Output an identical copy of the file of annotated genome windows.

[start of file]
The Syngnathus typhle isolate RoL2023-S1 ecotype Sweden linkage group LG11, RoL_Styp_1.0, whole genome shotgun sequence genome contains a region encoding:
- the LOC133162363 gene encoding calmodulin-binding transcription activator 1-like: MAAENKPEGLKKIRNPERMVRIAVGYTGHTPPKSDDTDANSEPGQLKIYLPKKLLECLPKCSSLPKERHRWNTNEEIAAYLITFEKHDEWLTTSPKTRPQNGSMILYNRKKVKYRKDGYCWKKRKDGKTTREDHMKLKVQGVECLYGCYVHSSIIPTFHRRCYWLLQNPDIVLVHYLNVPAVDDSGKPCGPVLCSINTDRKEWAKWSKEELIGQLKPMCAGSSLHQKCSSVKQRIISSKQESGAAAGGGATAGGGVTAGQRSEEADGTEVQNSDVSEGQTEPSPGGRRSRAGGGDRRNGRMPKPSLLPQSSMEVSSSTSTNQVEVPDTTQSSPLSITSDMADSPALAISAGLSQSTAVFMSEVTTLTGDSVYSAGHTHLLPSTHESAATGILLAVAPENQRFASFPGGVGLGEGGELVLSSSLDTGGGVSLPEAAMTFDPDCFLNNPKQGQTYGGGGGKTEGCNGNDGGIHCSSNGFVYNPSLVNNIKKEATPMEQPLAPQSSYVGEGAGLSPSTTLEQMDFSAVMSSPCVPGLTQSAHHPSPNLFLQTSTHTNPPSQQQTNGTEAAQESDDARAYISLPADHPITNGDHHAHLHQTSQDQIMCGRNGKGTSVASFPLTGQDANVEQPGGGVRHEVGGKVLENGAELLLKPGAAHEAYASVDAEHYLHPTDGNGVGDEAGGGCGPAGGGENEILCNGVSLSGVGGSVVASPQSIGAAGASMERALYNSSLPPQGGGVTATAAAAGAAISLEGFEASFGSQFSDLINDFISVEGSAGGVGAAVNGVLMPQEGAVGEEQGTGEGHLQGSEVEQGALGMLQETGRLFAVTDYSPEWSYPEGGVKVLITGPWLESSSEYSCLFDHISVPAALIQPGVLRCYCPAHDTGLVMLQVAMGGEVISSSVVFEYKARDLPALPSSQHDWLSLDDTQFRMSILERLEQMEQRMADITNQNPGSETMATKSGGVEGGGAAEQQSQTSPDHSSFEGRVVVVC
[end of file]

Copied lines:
The Syngnathus typhle isolate RoL2023-S1 ecotype Sweden linkage group LG11, RoL_Styp_1.0, whole genome shotgun sequence genome contains a region encoding:
- the LOC133162363 gene encoding calmodulin-binding transcription activator 1-like: MAAENKPEGLKKIRNPERMVRIAVGYTGHTPPKSDDTDANSEPGQLKIYLPKKLLECLPKCSSLPKERHRWNTNEEIAAYLITFEKHDEWLTTSPKTRPQNGSMILYNRKKVKYRKDGYCWKKRKDGKTTREDHMKLKVQGVECLYGCYVHSSIIPTFHRRCYWLLQNPDIVLVHYLNVPAVDDSGKPCGPVLCSINTDRKEWAKWSKEELIGQLKPMCAGSSLHQKCSSVKQRIISSKQESGAAAGGGATAGGGVTAGQRSEEADGTEVQNSDVSEGQTEPSPGGRRSRAGGGDRRNGRMPKPSLLPQSSMEVSSSTSTNQVEVPDTTQSSPLSITSDMADSPALAISAGLSQSTAVFMSEVTTLTGDSVYSAGHTHLLPSTHESAATGILLAVAPENQRFASFPGGVGLGEGGELVLSSSLDTGGGVSLPEAAMTFDPDCFLNNPKQGQTYGGGGGKTEGCNGNDGGIHCSSNGFVYNPSLVNNIKKEATPMEQPLAPQSSYVGEGAGLSPSTTLEQMDFSAVMSSPCVPGLTQSAHHPSPNLFLQTSTHTNPPSQQQTNGTEAAQESDDARAYISLPADHPITNGDHHAHLHQTSQDQIMCGRNGKGTSVASFPLTGQDANVEQPGGGVRHEVGGKVLENGAELLLKPGAAHEAYASVDAEHYLHPTDGNGVGDEAGGGCGPAGGGENEILCNGVSLSGVGGSVVASPQSIGAAGASMERALYNSSLPPQGGGVTATAAAAGAAISLEGFEASFGSQFSDLINDFISVEGSAGGVGAAVNGVLMPQEGAVGEEQGTGEGHLQGSEVEQGALGMLQETGRLFAVTDYSPEWSYPEGGVKVLITGPWLESSSEYSCLFDHISVPAALIQPGVLRCYCPAHDTGLVMLQVAMGGEVISSSVVFEYKARDLPALPSSQHDWLSLDDTQFRMSILERLEQMEQRMADITNQNPGSETMATKSGGVEGGGAAEQQSQTSPDHSSFEGRVVVVC